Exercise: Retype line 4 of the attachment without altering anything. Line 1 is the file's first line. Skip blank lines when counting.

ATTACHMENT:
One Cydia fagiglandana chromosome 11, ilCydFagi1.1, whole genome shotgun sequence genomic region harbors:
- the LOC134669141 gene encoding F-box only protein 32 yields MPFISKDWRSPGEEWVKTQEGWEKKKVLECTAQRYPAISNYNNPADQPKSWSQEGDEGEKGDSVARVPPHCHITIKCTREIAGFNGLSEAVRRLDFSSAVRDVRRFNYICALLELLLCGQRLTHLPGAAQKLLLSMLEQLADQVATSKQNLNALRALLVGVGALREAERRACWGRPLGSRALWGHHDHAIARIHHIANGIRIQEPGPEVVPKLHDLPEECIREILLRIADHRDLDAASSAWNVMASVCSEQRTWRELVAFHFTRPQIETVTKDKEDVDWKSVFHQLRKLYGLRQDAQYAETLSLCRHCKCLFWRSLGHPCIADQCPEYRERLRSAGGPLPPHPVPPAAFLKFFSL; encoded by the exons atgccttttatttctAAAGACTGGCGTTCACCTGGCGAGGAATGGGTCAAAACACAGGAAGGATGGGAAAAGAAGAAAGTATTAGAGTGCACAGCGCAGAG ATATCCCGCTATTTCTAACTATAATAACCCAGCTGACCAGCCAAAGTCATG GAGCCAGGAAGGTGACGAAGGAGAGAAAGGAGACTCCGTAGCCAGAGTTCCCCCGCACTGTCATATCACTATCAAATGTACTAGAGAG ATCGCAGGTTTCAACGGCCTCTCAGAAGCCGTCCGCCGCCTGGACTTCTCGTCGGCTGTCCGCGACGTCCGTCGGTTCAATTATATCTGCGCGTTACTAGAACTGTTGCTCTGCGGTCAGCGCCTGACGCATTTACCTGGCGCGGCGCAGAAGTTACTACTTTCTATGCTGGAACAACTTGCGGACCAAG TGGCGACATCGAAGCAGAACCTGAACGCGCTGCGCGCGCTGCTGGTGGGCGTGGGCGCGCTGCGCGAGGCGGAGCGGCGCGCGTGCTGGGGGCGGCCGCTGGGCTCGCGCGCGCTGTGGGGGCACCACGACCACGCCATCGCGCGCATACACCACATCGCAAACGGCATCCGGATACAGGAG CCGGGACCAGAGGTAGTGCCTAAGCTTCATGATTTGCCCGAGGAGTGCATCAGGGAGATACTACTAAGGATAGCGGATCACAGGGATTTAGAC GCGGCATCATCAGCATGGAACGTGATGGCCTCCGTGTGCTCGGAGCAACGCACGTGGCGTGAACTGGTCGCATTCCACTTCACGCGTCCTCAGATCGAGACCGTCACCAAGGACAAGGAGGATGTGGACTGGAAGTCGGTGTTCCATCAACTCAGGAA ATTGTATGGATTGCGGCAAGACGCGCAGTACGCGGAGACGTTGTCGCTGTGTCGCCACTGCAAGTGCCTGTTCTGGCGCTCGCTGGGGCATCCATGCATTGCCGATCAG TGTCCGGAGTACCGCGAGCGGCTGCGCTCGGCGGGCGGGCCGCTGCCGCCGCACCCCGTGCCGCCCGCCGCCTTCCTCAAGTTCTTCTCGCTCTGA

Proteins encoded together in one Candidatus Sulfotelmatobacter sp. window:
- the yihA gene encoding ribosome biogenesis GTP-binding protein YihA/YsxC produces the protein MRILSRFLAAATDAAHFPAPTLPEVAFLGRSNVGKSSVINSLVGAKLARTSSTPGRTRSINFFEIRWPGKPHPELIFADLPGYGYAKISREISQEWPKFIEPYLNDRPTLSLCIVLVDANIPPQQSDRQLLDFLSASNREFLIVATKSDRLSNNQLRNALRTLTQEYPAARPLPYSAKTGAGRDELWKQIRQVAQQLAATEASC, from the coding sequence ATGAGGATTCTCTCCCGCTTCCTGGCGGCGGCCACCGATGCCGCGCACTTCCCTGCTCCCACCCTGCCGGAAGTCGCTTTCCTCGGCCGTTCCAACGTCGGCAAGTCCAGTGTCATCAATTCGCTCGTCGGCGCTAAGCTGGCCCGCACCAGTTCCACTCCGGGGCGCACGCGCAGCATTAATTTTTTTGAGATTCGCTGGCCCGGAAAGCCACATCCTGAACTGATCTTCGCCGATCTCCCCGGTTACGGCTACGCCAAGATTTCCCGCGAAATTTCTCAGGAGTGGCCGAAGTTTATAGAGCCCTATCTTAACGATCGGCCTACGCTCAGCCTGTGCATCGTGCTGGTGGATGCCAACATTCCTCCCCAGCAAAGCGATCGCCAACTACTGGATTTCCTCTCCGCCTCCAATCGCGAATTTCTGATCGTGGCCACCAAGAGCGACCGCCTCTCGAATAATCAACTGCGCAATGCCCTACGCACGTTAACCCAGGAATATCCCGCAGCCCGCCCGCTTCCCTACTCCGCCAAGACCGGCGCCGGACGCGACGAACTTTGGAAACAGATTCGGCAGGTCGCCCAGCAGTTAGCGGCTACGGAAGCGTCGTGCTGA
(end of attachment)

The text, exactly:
- the yihA gene encoding ribosome biogenesis GTP-binding protein YihA/YsxC produces the protein MRILSRFLAAATDAAHFPAPTLPEVAFLGRSNVGKSSVINSLVGAKLARTSSTPGRTRSINFFEIRWPGKPHPELIFADLPGYGYAKISREISQEWPKFIEPYLNDRPTLSLCIVLVDANIPPQQSDRQLLDFLSASNREFLIVATKSDRLSNNQLRNALRTLTQEYPAARPLPYSAKTGAGRDELWKQIRQVAQQLAATEASC, from the coding sequence ATGAGGATTCTCTCCCGCTTCCTGGCGGCGGCCACCGATGCCGCGCACTTCCCTGCTCCCACCCTGCCGGAAGTCGCTTTCCTCGGCCGTTCCAACGTCGGCAAGTCCAGTGTCATCAATTCGCTCGTCGGCGCTAAGCTGGCCCGCACCAGTTCCACTCCGGGGCGCACGCGCAGCATTAATTTTTTTGAGATTCGCTGGCCCGGAAAGCCACATCCTGAACTGATCTTCGCCGATCTCCCCGGTTACGGCTACGCCAAGATTTCCCGCGAAATTTCTCAGGAGTGGCCGAAGTTTATAGAGCCCTATCTTAACGATCGGCCTACGCTCAGCCTGTGCATCGTGCTGGTGGATGCCAACATTCCTCCCCAGCAAAGCGATCGCCAACTACTGGATTTCCTCTCCGCCTCCAATCGCGAATTTCTGATCGTGGCCACCAAGAGCGACCGCCTCTCGAATAATCAACTGCGCAATGCCCTACGCACGTTAACCCAGGAATATCCCGCAGCCCGCCCGCTTCCCTACTCCGCCAAGACCGGCGCCGGACGCGACGAACTTTGGAAACAGATTCGGCAGGTCGCCCAGCAGTTAGCGGCTACGGAAGCGTCGTGCTGA